Frank, I'd left by the time Cliff was doing Apricots, but I suspect the car was a fabulously wallowy, Peugeot 604 in JRG. At one time, before I met him, he'd had an American car with the numberplate PET 123, which he enjoyed driving in France because of how PET translates.

Simon Rockman

Re: Why was it called Demon?

Ok, here is the *real* story as to why it was called Demon. As I mentioned in the obituary, Cliff had a company called ImPETus, which wrote code on Commodore PETs. So the joke was our software was In PETs. That went broke because we charged too little for our really rather good software.

Cliff started up again, with two other people. one of whom raced high-performance radio control cars competitively and successfully. The rules of indoor scale model racing are very tight, one of the regulations was a cost cap on the motors. The best at the time were Demon Power motors. So looking for a name for the reborn software company they chose the name Demon, because the colleague liked the name. That became Demon Systems and when Cliff's tenner a month took off, Demon Internet was born from Demon Systems.

When ImPETus went broke Cliff laid me off, it was my first job out of school and Cliff was really, really good about it. That meeting, which I can still vividly remember 42 years on, turned Cliff from my boss to a friend. I learnt that firing someone is harder than being fired. He called around some friends to try and find me a job, and asked me to keep the keys to the office and the company credit card in case they could have me back.

There is probably a revisionist name around why the company was called Demon, but when I see companies spending fortunes on branding I'll think of Demon and Amstrad that built multimillion businesses by just having a name the CEO liked.

Intel targets edgy 5G and AI with new chips, software

Simon Rockman


I suspect that these chips are around $10k, based on what other scalar Xeons cost, the move in OpenRAN is to cheap, small cells, with an aim for a $1k cell. I hope I'm wrong and the Intel device is on-trend but it's always very hard to get pricing info.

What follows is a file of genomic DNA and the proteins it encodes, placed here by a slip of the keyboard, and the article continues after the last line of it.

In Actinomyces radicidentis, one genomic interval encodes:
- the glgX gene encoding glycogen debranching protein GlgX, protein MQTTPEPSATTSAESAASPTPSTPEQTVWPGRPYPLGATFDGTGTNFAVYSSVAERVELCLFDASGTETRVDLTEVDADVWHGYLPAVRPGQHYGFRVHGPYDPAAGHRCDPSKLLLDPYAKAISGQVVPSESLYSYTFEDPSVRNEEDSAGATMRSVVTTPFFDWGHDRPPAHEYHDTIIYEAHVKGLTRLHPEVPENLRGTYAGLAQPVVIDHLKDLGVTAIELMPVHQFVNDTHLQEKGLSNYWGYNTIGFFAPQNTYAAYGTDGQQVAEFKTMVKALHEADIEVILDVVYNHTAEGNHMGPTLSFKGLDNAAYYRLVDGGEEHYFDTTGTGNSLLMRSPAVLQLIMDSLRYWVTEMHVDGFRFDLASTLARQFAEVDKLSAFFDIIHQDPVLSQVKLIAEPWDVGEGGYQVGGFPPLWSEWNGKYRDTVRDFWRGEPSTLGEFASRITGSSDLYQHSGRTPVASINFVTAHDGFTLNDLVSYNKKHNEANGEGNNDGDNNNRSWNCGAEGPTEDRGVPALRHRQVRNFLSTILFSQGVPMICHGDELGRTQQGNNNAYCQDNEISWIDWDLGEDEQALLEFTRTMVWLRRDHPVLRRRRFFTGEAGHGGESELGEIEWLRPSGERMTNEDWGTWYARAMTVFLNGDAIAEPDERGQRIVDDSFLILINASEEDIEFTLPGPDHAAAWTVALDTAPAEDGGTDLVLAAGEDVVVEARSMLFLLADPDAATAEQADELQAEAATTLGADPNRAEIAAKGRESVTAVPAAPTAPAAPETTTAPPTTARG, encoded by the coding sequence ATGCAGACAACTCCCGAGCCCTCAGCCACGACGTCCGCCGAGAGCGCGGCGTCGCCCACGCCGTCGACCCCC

The year ahead in technology fail: You knew they were bad, now they're going to prove it

Simon Rockman

Rupe.. I was with you all the way up until..

Folding phones. I love my Z3 Flip.

In a world where everything is a Black Mirror, having a phone that is different. In any way different. Is special.

Of course, if all phones were folding ones we'd be back in the same positions.

I understand wanting to inhabit a virtual world.

No, I understand wanting to inhabit a different world to the one we are in.


Samsung releases pair of jeans that can't do anything except cover your legs and hold a Galaxy Z Flip 3

Simon Rockman

No wrong

So, I started by thinking you were wrong about this idea, but not as you may think that the Z3 Flip is a bad idea. I love mine. folding phones are A Good Thing.

Nor are custom jeans a bad idea. I could be tempted.

No the reason that this is not thought through is that, looking at the pictures, the phone doesn't fit in the custom pocket.

Judge in UK rules Amazon Ring doorbell audio recordings breach data protection laws

Simon Rockman

From the chatter on my street's Whatsapp group I think most people would be quite happy of the whole road was covered. If you have a phone, use a bank card or drive a car you have no privacy. Get over it.

Google is designing its own Arm-based processors for 2023 Chromebooks – report

Simon Rockman

"Following the same path as Apple"

Except Apple brought in the expertise by buying PA Semi: https://www.theregister.com/2008/06/11/steve_jobs_spills_pasemi_beans/

Ever wanted to own a piece of the internet? Now you can: $1 for a whole gTLD... or $2.8m if you want a decent one

Simon Rockman

Re: .com, .org, .gov, .edu

I bought some lamps from lights.co.uk only to find that they were a German company, shipping from Germany with all the ensuing supply chain problems. So when customer service was diabolical it took weeks for them to fix problems. Then one arrived broken and again the replacement had to be shipped from Germany. I would not have bought them from a German website. I was furious. Indeed, incandescent.

Going, going, gone... until March: UK comms regulator delays 5G spectrum auction over pandemic logistics

Simon Rockman

It's all about borrowing money

To buy the rights to use the spectrum the operators will go to financial institutions. While we are in the midst of a pandemic borrowing money is hard.

Waiting until the markets recover is sensible if Ofcom wants to realise the best return.

Unfortunately, this means delays to the coverage it promises. Ofcom first identified 700Mhz as a priority in 2014